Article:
[SPOILER] Re: [Israel.pm] What does this code do? (No. 3)

Shlomi Fish shlomif at iglu.org.il
Sun Jul 11 06:45:33 PDT 2004


On Sunday 11 July 2004 14:50, Yosef Meller wrote:
> Shlomi Fish wrote:
>  > Here is the next installment in the "What does this code do?" series of
>  > quizzes. You can post solutions to the list, but mark them with a
>
> [SPOILER]
>
>  > in the title. Other discussions are also welcome.
>  >
>  > The script in question is:
>  >
>  > <<<
>  > #!/usr/bin/perl -w
>  >
>  > use strict;
>  >
>  > my %lines_to_extract;
>  >
>  > open DECLS, "bash analyze-globals.sh |";
>  > while (<DECLS>)
>  > {
>  >     chomp($_);
>  >     my ($file,$line_num,$text) = /^(\w+\.c):(\d+):(.*)$/;
>  >     push @{$lines_to_extract{$file}}, +{ 'l' => $line_num, 't' =>
>
> $text, };
>
>  > }
>  > close(DECLS);
>  >
>  > my @lines_to_put = ();
>  > foreach my $file (keys(%lines_to_extract))
>  > {
>  >     my $lines = $lines_to_extract{$file};
>  >     my $line_num = 1;
>  >     my $extracted_line_idx = 0;
>  >     open I, "<$file";
>  >     open O, ">$file.new";
>  >     while (<I>)
>  >     {
>  >         if (($extracted_line_idx < @$lines) &&
>  >             ($line_num == $lines->[$extracted_line_idx]->{l})
>  >            )
>  >         {
>  >             push @lines_to_put, $_;
>  >             $extracted_line_idx++;
>  >         }
>  >         else
>  >         {
>  >             print O $_;
>  >         }
>  >     }
>  >     continue
>  >     {
>  >         $line_num++;
>  >     }
>  >     close(I);
>  >     close(O);
>  >     rename("$file.new", "$file");
>  > }
>  > open GLOBALS, ">globals.c";
>  > print GLOBALS @lines_to_put;
>  > close(GLOBALS);
>  >
>  >
>  > It makes use of the bash script analyze-globals.sh which is:
>  >
>  > <<<
>  > #!/bin/bash
>  > grep -nP '^\S.*;' *.c | grep -v static | grep -vP '^\w+\.c:\d+:}'
>  >
>  >
>  > Regards,
>  >
>  > 	Shlomi Fish
>
> This time you chose revealing variable names, so it was easy.

Hmmm... yes. I wrote my script this way originally, and as I prepared to send 
it to this list, I decided that I did not have the nerve to change the 
variable names, and just sent it as is.

> The script removes global variables from a bunch of files and puts them
> in globals.c, for good order I guess (haven't used C for a while).

Correct. More accurately, it removes all the non-"static" C variables, that 
occupy names in the linker namespace. 

As for good order, this was part of the reason, but not all of it. The context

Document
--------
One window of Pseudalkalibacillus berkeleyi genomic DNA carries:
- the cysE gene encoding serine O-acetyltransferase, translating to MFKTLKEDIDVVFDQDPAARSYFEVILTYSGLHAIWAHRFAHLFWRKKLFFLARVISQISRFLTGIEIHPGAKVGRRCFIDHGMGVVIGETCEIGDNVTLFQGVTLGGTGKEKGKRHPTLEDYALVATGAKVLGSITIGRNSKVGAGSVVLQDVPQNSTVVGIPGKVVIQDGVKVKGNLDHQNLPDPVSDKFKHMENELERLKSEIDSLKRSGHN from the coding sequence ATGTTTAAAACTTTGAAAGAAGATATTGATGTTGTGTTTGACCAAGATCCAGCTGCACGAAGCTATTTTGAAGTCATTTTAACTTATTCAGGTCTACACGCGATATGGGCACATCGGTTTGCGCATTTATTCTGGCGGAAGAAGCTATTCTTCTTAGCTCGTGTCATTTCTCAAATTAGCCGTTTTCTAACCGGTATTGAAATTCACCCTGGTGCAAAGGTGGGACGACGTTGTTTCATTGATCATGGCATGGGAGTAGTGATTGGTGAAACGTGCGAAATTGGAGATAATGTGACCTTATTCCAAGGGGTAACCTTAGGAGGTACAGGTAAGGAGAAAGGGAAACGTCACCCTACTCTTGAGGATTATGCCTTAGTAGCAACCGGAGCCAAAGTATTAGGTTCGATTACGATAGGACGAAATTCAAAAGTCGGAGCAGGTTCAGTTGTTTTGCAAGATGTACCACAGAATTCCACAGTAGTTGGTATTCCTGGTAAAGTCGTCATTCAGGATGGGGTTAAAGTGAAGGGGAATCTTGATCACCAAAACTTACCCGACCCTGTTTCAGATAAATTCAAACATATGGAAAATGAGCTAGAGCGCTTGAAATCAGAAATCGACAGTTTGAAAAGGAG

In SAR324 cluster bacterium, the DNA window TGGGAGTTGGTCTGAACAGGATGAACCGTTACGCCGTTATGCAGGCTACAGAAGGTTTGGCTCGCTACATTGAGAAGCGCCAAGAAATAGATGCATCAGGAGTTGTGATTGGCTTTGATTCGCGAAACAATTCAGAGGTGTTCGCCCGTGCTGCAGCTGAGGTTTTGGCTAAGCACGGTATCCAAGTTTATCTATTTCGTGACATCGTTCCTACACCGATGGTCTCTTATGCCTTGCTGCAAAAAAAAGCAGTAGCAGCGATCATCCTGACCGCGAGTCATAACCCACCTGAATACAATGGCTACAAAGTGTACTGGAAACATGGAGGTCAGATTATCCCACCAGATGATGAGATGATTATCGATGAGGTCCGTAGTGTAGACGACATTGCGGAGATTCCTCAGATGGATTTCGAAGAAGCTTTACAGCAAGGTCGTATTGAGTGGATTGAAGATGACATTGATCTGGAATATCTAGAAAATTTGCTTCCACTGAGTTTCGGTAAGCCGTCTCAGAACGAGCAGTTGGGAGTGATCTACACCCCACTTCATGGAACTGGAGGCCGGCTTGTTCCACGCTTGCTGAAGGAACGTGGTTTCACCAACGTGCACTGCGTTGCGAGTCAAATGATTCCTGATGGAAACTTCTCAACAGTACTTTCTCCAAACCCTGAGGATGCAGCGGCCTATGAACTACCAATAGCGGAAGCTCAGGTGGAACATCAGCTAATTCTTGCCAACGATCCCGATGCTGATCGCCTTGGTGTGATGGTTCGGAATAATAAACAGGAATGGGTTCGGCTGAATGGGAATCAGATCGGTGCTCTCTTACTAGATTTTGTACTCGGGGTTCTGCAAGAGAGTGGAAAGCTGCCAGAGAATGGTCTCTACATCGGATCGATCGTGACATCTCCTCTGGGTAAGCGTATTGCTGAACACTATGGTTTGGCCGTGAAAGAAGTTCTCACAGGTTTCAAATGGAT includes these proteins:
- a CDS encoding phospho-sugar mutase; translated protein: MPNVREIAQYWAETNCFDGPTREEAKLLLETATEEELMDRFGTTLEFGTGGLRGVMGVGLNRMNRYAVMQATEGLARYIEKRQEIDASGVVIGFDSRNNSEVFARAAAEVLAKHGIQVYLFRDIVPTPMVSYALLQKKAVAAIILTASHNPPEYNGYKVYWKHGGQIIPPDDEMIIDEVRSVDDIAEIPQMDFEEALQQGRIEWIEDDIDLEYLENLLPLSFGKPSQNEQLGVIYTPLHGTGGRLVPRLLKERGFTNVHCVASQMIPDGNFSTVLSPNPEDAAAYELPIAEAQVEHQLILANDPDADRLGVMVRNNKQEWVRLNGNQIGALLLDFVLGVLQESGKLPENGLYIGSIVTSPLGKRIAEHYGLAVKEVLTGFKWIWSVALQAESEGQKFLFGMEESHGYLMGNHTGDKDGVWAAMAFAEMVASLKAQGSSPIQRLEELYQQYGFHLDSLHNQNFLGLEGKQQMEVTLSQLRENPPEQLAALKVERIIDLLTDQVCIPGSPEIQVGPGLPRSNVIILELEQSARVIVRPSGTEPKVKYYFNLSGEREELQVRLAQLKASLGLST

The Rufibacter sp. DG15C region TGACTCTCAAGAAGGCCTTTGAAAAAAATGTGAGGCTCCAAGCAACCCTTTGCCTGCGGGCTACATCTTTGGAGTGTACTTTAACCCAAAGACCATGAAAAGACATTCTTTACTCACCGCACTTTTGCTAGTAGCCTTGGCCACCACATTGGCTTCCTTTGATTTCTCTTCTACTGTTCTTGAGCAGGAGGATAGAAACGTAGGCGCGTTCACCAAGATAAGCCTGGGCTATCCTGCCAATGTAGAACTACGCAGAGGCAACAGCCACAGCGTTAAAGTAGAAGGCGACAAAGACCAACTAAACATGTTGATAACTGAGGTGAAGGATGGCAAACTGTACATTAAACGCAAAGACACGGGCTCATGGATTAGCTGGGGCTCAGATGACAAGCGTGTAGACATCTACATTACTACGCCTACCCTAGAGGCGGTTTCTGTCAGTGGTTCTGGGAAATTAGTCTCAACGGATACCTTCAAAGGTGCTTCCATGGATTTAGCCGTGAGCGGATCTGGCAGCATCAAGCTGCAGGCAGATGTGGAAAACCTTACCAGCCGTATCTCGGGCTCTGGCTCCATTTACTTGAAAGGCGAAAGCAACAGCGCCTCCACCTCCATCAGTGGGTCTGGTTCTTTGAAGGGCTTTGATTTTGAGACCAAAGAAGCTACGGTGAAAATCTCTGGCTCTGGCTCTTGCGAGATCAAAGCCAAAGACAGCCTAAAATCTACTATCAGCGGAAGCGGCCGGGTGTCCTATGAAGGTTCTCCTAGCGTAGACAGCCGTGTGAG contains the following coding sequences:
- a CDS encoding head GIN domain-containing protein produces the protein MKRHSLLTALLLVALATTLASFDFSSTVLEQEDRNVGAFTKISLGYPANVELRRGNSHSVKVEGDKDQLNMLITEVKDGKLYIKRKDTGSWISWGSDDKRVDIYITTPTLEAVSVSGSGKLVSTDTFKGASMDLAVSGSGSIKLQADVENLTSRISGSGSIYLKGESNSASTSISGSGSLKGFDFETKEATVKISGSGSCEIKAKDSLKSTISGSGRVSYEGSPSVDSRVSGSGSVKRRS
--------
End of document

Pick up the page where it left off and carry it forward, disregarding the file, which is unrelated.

of this script was that I wanted to revamp a rather poorly-written code 
(gimp's gimpressionist plug-in), which had used a bootload of global 
variables like that and accessed them from different places. I wanted to put 
them in one file, so I can later try to eliminate as many of them as I can.

Generally, accessing global variables from a different module is considered 
bad style. It is usually a good idea to make these variables static and 
create non-static functions that manipulate them. This is what I have done 
for most of these variables, eventually.

>
> The program assumes that the line numberes are sorted, which should be
> true, considering the method of generation.

Right again.

>
> The perl version I suggest:
>
>
> #!/path/to/perl -w
> open DECLS, "bash analyze-globals.sh |";
> while (<DECLS>) {
> 	/^(\w+\.c):(\d+):(.*)\n$/ and push @{$lines_to_extract{$1}},
> 	+{ 'l' => $2, 't' => $3 };
> }
>
> foreach my $file (keys(%lines_to_extract)) {
>      my @lines = @{$lines_to_extract{$file}};
>      my $line_num = 1;
>      open I, "<$file";
>      open O, ">$file.new";
>      while (($_ = <I>) && @$lines)
>      {
>          if ($line_num++ == $lines->[0]->{l}) {
> 		# We'll use STDOUT for better flexibility, and one less
> 		# filehandle to worry aboyut
>              print;
>              shift @$lines;
>          } else {
>              print O $_;
>          }
>      }
>      close(I);
>      close(O);
>      rename("$file.new", "$file");
> }
> <<<<<<
>
> Invoke with:
> $ ./thescript.pl > myglobals.c

Nice. Albeit, it does not seem substantially different than the original. 
Somewhat more brief, though, I suppose.

>
> I'm sure there must be a way to use the -i switch, but I can't think of
> it right now.

Well, you can open GLOBALS in the BEGIN { } and use the $ARGV variable to 
determine the file, and do all kinds of trickery like that. But it would be 
more trouble than it is worth, if you ask me. (although I would be glad to be 
shown otherwise).

Regards,

	Shlomi Fish

-- 

---------------------------------------------------------------------
Shlomi Fish      shlomif at iglu.org.il
Homepage:        http://shlomif.il.eu.org/

Knuth is not God! It took him two days to build the Roman Empire.



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